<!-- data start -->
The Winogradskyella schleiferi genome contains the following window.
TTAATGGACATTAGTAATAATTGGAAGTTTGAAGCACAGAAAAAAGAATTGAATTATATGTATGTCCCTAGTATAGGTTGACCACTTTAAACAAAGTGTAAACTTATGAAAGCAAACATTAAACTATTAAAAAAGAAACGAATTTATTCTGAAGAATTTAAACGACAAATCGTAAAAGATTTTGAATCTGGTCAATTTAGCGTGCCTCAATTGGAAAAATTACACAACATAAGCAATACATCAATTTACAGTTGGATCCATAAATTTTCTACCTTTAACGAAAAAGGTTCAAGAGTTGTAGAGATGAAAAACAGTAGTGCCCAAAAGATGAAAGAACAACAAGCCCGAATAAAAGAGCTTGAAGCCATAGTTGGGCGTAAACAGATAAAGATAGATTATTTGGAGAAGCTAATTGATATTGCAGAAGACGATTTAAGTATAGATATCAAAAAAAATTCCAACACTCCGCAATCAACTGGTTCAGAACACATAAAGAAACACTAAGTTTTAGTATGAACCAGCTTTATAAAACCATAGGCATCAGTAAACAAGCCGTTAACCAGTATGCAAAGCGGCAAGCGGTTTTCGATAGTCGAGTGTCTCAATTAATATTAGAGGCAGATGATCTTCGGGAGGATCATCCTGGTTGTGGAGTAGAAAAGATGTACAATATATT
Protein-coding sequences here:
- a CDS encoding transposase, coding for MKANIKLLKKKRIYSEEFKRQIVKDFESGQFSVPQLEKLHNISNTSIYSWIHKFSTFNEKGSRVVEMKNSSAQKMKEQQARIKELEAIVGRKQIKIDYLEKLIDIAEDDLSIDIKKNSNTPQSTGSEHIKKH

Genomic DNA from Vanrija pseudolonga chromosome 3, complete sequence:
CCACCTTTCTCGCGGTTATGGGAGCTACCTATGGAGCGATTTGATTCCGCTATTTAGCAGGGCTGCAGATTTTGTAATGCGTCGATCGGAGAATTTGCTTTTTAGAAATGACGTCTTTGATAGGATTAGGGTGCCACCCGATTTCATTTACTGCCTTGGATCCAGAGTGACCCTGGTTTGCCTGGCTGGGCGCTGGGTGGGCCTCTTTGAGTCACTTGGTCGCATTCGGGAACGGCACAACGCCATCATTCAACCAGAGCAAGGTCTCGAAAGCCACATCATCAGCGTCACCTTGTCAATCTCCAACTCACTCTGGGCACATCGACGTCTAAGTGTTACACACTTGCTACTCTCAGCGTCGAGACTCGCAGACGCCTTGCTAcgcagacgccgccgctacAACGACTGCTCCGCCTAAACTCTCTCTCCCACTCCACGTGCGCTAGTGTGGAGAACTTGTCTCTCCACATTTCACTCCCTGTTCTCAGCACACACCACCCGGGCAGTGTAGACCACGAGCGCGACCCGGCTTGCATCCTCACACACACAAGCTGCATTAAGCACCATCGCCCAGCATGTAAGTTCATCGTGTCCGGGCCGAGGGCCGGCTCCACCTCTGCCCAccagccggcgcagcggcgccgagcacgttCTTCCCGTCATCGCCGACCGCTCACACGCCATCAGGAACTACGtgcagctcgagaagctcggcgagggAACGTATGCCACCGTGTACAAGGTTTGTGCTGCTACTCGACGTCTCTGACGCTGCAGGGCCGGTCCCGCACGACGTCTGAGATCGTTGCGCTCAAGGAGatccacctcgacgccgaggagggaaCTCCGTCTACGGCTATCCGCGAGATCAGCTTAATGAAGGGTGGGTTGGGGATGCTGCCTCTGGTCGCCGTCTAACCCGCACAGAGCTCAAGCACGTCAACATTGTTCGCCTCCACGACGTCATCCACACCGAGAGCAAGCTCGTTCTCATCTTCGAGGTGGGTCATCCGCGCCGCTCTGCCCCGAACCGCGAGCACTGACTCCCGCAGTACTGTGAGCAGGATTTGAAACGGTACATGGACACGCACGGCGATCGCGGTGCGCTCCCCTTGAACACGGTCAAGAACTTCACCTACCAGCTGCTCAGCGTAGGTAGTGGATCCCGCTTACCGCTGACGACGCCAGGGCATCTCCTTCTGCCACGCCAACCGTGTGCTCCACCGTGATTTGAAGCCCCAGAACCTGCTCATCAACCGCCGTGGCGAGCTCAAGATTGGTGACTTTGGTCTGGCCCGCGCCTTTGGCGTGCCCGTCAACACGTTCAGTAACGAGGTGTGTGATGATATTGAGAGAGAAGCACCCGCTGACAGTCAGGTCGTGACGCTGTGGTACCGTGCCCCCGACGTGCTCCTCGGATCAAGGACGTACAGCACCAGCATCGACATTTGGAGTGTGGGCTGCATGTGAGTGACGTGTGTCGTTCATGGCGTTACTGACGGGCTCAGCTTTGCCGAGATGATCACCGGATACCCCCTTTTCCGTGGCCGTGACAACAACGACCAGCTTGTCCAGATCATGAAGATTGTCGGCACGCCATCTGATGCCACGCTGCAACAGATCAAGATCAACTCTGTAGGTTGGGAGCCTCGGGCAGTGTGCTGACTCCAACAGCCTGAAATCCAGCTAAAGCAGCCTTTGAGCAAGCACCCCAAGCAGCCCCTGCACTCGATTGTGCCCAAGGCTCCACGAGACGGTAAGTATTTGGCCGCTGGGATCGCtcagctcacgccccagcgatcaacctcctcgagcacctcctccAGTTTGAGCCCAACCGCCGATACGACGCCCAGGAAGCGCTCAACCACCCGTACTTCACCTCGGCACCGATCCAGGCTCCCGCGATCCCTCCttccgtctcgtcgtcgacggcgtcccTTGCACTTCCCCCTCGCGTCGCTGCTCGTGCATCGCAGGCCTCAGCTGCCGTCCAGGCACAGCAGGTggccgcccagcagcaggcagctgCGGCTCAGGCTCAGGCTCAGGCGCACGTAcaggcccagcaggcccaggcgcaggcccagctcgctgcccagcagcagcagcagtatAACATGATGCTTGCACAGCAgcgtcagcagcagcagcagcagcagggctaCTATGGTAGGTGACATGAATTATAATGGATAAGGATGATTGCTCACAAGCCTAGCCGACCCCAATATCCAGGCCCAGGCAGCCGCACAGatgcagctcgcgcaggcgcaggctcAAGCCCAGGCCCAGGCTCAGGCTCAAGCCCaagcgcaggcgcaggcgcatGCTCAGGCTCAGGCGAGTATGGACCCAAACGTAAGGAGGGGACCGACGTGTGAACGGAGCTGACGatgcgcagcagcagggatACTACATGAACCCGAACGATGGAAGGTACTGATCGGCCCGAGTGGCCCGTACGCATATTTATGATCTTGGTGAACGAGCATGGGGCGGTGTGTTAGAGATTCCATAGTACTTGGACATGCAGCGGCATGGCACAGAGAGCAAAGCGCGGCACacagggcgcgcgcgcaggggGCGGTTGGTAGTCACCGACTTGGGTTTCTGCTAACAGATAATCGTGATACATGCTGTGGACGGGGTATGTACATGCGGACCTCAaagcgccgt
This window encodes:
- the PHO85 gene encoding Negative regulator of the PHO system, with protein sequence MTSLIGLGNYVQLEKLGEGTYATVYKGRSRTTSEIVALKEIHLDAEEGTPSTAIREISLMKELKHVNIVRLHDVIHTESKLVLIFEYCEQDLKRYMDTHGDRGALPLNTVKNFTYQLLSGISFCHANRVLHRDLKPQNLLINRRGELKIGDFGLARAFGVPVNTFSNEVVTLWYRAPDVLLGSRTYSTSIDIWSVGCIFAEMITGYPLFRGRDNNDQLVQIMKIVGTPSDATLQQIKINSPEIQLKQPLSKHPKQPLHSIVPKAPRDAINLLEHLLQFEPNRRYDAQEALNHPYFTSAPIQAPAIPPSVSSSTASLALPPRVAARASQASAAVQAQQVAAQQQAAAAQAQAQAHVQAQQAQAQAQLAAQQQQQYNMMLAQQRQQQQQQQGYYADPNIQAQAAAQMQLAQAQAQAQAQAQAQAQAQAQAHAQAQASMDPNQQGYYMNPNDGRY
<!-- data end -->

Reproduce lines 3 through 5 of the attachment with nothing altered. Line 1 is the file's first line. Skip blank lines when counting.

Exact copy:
Protein-coding sequences here:
- a CDS encoding transposase, coding for MKANIKLLKKKRIYSEEFKRQIVKDFESGQFSVPQLEKLHNISNTSIYSWIHKFSTFNEKGSRVVEMKNSSAQKMKEQQARIKELEAIVGRKQIKIDYLEKLIDIAEDDLSIDIKKNSNTPQSTGSEHIKKH

Genomic DNA from Vanrija pseudolonga chromosome 3, complete sequence: